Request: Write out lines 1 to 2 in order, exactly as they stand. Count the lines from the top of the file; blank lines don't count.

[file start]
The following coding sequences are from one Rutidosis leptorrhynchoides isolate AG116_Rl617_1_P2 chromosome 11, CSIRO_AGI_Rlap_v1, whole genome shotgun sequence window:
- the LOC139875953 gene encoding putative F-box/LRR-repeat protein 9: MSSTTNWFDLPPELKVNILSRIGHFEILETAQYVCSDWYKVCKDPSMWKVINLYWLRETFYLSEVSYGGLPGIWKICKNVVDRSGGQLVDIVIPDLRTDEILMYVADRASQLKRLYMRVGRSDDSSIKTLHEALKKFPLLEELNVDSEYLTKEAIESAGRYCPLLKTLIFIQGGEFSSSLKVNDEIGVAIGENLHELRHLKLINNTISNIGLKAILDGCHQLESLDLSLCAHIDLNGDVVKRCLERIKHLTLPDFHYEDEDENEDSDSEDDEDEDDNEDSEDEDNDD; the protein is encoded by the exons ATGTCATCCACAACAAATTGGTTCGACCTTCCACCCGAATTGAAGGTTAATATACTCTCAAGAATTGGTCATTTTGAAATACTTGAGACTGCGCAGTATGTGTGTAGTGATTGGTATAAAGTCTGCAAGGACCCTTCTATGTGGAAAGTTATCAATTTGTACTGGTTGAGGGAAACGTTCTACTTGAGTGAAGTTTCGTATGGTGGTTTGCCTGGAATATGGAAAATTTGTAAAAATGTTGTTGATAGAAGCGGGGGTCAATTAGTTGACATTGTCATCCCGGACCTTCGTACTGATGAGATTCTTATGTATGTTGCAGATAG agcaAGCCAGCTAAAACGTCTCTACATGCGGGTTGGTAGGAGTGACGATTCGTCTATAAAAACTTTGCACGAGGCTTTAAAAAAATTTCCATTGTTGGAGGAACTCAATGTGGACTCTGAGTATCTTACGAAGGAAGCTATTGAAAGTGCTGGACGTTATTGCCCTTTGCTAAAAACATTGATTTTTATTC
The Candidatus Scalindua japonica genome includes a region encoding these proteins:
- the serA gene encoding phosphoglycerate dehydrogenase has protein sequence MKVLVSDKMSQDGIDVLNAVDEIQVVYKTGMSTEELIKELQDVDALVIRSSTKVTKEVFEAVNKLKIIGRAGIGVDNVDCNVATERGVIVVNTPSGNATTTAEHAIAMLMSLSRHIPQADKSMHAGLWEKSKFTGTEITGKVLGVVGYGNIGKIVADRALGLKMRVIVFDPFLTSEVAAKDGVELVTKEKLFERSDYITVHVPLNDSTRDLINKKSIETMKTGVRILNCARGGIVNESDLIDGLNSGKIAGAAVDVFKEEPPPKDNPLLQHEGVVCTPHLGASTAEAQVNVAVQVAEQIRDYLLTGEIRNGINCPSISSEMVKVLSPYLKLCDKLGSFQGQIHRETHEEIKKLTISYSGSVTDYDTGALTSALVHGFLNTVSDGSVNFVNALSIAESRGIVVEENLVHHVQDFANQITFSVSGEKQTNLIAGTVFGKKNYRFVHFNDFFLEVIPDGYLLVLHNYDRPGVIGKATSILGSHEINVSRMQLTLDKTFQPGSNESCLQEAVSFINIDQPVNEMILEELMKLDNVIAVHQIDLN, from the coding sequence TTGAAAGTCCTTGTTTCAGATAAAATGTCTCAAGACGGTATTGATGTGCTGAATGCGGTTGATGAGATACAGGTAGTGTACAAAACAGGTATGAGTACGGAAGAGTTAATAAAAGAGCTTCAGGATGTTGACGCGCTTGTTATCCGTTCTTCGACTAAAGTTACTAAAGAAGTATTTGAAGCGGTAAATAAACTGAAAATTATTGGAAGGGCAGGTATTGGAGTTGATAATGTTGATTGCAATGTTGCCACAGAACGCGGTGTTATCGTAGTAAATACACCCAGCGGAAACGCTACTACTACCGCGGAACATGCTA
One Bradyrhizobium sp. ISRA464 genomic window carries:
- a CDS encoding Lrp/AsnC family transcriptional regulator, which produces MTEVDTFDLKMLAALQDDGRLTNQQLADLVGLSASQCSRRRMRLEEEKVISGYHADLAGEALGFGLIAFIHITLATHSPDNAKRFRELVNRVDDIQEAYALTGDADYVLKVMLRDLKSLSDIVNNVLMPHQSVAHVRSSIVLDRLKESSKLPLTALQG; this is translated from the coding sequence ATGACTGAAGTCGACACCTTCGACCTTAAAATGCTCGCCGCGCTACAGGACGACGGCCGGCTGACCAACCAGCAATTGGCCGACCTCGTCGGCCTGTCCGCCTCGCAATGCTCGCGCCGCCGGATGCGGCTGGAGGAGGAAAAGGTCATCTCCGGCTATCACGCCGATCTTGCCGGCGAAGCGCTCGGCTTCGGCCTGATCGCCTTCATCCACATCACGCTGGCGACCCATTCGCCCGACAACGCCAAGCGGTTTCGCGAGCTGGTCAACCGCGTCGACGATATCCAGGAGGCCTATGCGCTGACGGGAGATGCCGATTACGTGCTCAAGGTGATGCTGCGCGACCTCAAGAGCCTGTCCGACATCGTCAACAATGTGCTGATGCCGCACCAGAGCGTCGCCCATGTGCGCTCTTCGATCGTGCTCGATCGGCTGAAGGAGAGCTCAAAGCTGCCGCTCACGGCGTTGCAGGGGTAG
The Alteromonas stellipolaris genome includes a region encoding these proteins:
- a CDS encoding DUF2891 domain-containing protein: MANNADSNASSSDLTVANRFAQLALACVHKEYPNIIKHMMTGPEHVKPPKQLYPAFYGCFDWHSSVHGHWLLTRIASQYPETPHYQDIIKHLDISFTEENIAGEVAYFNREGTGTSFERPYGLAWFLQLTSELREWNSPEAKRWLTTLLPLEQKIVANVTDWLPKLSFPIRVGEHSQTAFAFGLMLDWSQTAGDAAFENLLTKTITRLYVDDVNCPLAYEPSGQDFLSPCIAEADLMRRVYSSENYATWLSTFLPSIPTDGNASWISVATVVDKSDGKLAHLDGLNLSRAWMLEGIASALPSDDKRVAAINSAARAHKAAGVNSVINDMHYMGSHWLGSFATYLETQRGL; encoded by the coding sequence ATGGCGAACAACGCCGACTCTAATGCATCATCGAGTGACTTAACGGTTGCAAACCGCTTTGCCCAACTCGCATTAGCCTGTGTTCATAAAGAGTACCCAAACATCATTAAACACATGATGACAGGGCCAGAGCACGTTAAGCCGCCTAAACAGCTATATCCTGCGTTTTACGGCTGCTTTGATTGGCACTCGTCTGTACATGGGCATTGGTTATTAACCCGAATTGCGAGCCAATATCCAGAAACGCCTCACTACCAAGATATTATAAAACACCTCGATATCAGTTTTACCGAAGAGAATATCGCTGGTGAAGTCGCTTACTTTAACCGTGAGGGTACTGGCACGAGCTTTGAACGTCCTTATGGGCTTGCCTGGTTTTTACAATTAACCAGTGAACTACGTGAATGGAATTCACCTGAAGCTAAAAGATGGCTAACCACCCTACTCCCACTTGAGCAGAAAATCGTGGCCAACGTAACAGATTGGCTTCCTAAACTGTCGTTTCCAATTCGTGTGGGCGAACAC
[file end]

The following coding sequences are from one Rutidosis leptorrhynchoides isolate AG116_Rl617_1_P2 chromosome 11, CSIRO_AGI_Rlap_v1, whole genome shotgun sequence window:
- the LOC139875953 gene encoding putative F-box/LRR-repeat protein 9: MSSTTNWFDLPPELKVNILSRIGHFEILETAQYVCSDWYKVCKDPSMWKVINLYWLRETFYLSEVSYGGLPGIWKICKNVVDRSGGQLVDIVIPDLRTDEILMYVADRASQLKRLYMRVGRSDDSSIKTLHEALKKFPLLEELNVDSEYLTKEAIESAGRYCPLLKTLIFIQGGEFSSSLKVNDEIGVAIGENLHELRHLKLINNTISNIGLKAILDGCHQLESLDLSLCAHIDLNGDVVKRCLERIKHLTLPDFHYEDEDENEDSDSEDDEDEDDNEDSEDEDNDD; the protein is encoded by the exons ATGTCATCCACAACAAATTGGTTCGACCTTCCACCCGAATTGAAGGTTAATATACTCTCAAGAATTGGTCATTTTGAAATACTTGAGACTGCGCAGTATGTGTGTAGTGATTGGTATAAAGTCTGCAAGGACCCTTCTATGTGGAAAGTTATCAATTTGTACTGGTTGAGGGAAACGTTCTACTTGAGTGAAGTTTCGTATGGTGGTTTGCCTGGAATATGGAAAATTTGTAAAAATGTTGTTGATAGAAGCGGGGGTCAATTAGTTGACATTGTCATCCCGGACCTTCGTACTGATGAGATTCTTATGTATGTTGCAGATAG agcaAGCCAGCTAAAACGTCTCTACATGCGGGTTGGTAGGAGTGACGATTCGTCTATAAAAACTTTGCACGAGGCTTTAAAAAAATTTCCATTGTTGGAGGAACTCAATGTGGACTCTGAGTATCTTACGAAGGAAGCTATTGAAAGTGCTGGACGTTATTGCCCTTTGCTAAAAACATTGATTTTTATTC